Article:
The Agenda

Fear of a Weak China

My column in tomorrow’s issue of The Daily is an extended riff on China and the prospect of a coming growth slowdown, so I’ll keep this post brief:

(1) Daniel Blumenthal has a really interesting and substantial post at Shadow Government on why China is getting pricklier: (a) it has a stronger military; (b) weak leadership at the top (as the revolutionary generation has faded, its successors find that they don’t have the legitimacy they need to assert themselves) has created a vacuum that the PLA is well-placed to fill; (c) and xenophobic nationalism is on the rise, fueled by a CCP desperately trying to find new sources of legitimacy (there’s that word again). Blumenthal also notes the potential impact of surplus males.

(2) David Barboza has a report in the NYT on rising inflation in China. Barry Eichengreen, Donghyun Park, and Kwanho Shin cite an uptick in inflation as a potential sign that a growth slowdown is on the way in “When Fast Growing Economies Slow Down,” their new working paper. Other factors that make a growth slowdown more likely: an undervalued currency and a rising old-age dependency ratio. Sound like any countries you know? And a spike in inflation could make the Chinese bourgeoisie restless. Wouldn’t want that.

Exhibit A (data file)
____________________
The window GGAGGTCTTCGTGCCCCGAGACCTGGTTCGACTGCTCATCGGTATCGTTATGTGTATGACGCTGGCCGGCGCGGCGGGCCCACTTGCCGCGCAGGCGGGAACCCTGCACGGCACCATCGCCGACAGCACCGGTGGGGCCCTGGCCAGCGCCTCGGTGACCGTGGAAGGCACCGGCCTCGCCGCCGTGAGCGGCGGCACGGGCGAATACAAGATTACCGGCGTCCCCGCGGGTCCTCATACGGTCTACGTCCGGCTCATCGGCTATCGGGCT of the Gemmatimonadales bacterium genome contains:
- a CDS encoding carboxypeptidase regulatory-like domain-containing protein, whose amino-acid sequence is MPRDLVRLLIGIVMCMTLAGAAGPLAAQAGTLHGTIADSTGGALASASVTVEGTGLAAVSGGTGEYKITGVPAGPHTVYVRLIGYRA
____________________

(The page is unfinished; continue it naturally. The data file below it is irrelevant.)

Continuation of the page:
Basically, I think we have much more to fear from a weak that sees its growth rate plummet than from a strong China that embraces the kind of economic and political reform it needs to stay on a high-growth trajectory.   

Reihan Salam — Reihan Salam is executive editor of National Review and a National Review Institute policy fellow.

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